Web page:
Daniel Delgado

What led you to pursue a career in accountancy?

Training as a Chartered Accountant is a fantastic way to learn about business and offers you a practical insight into all sorts of diverse companies and industries. I’ve had the opportunity to learn about a variety of topics, including economics, management and law, as well as the areas of accountancy, audit and tax which people normally associate with accountants. It’s a career that exposes you to all aspects of a business and all levels of management, from the very moment you start. It also requires you to work in teams and develop great relationships with your clients. It’s a varied job that’s constantly throwing new challenges at you and keeps you on your toes!

What were the biggest challenges in the early days and how did you overcome these?

Working towards a professional qualification requires you to combine studying for professional exams, whilst maintaining your “day job” and serving clients to the highest standard. The exams themselves are very tough (with a lot riding on them!) but balancing the pressures of work and study was probably the biggest challenge of all.

Did you ever feel like giving up and how did you overcome that?

The 3 year training period to be a Chartered Accountant is tough and requires organisation and discipline to get through it. After that, it’s a career that moves quickly and, if you ever start to feel you’re in a rut, there’s always a new challenge around the corner to catch your attention and keep you focused and motivated.

Was it difficult at times to balance family commitments and business commitments, and what are your tips for finding that balance?

Finding the perfect work-life balance often feels like an impossible task. I have a young family, which gives extra importance to trying to achieve that goal but I don’t think there’s any magical solution. My approach is to try and not mix the two up – so, unless there’s a work emergency to deal with, my family time is just that and I avoid incessantly checking emails or worrying about what needs to be done in the office. I also try to prioritise tasks so that I don’t miss out on what’s important (both in work and in life!).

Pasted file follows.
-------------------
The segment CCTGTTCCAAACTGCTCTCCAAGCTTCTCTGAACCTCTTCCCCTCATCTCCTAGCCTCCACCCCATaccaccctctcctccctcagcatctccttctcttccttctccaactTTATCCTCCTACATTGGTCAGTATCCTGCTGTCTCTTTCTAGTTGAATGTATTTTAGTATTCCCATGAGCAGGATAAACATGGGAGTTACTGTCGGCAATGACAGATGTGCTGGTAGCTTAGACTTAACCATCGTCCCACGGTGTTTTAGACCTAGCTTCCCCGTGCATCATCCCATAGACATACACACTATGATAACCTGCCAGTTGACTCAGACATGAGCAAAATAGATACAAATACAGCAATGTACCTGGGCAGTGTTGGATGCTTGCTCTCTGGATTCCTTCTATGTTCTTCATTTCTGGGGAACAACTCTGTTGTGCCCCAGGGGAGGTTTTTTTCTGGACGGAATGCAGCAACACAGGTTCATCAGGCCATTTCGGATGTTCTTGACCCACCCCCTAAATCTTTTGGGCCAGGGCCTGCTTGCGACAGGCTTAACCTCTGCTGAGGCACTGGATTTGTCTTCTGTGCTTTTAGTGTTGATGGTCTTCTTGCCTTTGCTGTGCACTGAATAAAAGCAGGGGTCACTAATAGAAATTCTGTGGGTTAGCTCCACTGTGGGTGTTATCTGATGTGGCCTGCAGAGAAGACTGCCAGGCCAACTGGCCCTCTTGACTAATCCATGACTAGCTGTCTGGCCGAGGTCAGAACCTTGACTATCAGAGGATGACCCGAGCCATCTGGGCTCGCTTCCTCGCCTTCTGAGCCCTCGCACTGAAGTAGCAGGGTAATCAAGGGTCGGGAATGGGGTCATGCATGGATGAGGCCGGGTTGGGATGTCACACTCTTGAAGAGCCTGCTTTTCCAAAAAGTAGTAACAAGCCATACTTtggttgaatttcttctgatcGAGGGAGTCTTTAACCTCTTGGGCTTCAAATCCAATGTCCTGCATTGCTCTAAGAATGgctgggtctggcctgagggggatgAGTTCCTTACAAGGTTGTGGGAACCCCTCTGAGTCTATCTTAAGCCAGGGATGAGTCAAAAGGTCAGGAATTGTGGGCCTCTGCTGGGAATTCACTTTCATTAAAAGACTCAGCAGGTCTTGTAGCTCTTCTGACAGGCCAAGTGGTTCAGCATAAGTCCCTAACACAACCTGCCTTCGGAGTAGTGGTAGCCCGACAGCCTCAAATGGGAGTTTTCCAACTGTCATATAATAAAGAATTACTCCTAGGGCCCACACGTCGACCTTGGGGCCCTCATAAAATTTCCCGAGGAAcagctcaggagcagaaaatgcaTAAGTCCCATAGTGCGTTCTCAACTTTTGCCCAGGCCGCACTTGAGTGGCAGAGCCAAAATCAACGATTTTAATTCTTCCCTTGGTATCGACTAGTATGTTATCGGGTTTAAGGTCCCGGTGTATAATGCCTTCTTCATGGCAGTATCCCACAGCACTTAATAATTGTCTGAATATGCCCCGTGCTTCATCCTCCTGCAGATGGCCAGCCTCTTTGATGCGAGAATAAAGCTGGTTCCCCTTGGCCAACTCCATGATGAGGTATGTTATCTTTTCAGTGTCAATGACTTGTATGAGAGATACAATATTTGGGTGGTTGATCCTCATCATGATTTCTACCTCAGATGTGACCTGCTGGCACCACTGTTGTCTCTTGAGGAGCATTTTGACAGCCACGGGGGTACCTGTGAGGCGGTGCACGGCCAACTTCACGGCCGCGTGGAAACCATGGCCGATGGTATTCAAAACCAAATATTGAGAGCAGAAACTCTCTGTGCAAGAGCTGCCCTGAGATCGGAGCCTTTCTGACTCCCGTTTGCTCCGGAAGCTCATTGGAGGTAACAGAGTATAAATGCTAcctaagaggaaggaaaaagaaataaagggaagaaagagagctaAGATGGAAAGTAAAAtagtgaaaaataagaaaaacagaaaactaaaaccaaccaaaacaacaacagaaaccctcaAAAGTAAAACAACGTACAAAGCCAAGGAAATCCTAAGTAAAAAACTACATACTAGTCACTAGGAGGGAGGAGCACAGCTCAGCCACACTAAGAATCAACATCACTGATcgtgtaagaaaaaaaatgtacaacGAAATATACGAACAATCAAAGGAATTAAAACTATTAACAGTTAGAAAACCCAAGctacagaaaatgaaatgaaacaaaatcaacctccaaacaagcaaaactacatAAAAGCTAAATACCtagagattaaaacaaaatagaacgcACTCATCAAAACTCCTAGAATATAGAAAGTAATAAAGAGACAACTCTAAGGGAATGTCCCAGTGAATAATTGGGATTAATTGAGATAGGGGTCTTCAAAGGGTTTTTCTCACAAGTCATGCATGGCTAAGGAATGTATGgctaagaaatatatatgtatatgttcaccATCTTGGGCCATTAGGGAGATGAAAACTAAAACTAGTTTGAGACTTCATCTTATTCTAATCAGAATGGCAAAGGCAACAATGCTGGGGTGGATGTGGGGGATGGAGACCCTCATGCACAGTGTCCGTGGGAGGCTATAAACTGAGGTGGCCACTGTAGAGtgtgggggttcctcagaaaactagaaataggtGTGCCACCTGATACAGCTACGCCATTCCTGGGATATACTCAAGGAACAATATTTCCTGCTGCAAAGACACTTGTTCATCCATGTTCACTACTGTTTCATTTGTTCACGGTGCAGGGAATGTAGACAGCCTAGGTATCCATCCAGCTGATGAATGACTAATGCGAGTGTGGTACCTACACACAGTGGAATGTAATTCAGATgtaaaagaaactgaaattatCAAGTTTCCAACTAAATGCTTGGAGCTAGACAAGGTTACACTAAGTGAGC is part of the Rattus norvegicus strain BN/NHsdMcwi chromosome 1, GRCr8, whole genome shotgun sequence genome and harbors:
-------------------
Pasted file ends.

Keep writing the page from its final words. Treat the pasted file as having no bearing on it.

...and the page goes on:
What were the biggest mistakes you think you made?

I’ve been guilty of getting too bogged down with the details and failing to see the big picture. There’s no use doing a fantastic job on something which adds little value to your overall business plan. With hindsight, there are also decisions which I would have made faster to avoid a negative situation persisting.

What would you do differently if you had the chance?

They say travel broadens the mind and, having the chance again, I would like to have spent time working in a different country (outside Gibraltar and the UK).

What are the achievements you are most proud of?

In over 16 years working at Deloitte in Gibraltar, I’ve experienced the firm grow and prosper, developing dozens of young Gibraltarian professionals and strengthening its reputation as a trusted advisor to the Gibraltar business community. I’m extremely proud that I’ve been a part of that!

What do you think are the most important characteristics of successful business leaders?

There’s no blueprint for success and success comes in many different forms. However, a business leader can improve their chances of success by developing a realistic business plan, which sets out what he wants to achieve and how he is going to do it. This should have simple goals and a clear strategy to achieve those goals. He should also surround himself with people who can effectively implement that strategy with him, as business is rarely a solo venture (even a sole trader will be helped by having great advisors). Additionally, successful business leaders are often ones who are flexible and can adapt to changing environments or recognise when they have made the wrong choices.

What is your favourite thing about being in business?

I enjoy being challenged and look forward to the different experiences that each day brings. This arises from the different types of work that come my way and from the different people I interact with – both within Deloitte and from the business community we serve. I know that a stressful and frustrating day can often by followed by an exciting and entertaining one.

Business is rarely a smooth road, but the ride can be a lot of fun!

What is your business dream and has the end game changed for you over the years?

I want to participate in developing a successful business that it is an integral part of the community it serves. This means growth and financial success but also contributing to Gibraltar’s success and the success of the businesses within it.

As time goes by, I think I am better able to step back and get a ‘big picture’ view of what is most important, rather than concentrating on narrower goals.

​Why did you join the GFSB and what are its greatest strengths?​

I had always viewed the GFSB positively but was curious to learn more about what it did. What I’ve found is that the GFSB is involved in all aspects of business in Gibraltar. Members of the GFSB sit on numerous committees and boards, from business licensing to EU funding to the Cross Frontier Group. There are always events to organise and promote and a lot of time is spent representing members’ views to Government and other bodies.

Undoubtedly, the GFSB’s greatest strength is its membership. Its large and diverse membership means that its views are sought after and carry a lot of weight. The participation of the members is also what makes the GFSB’s events, such as the annual dinner and breakfast clubs, such a success.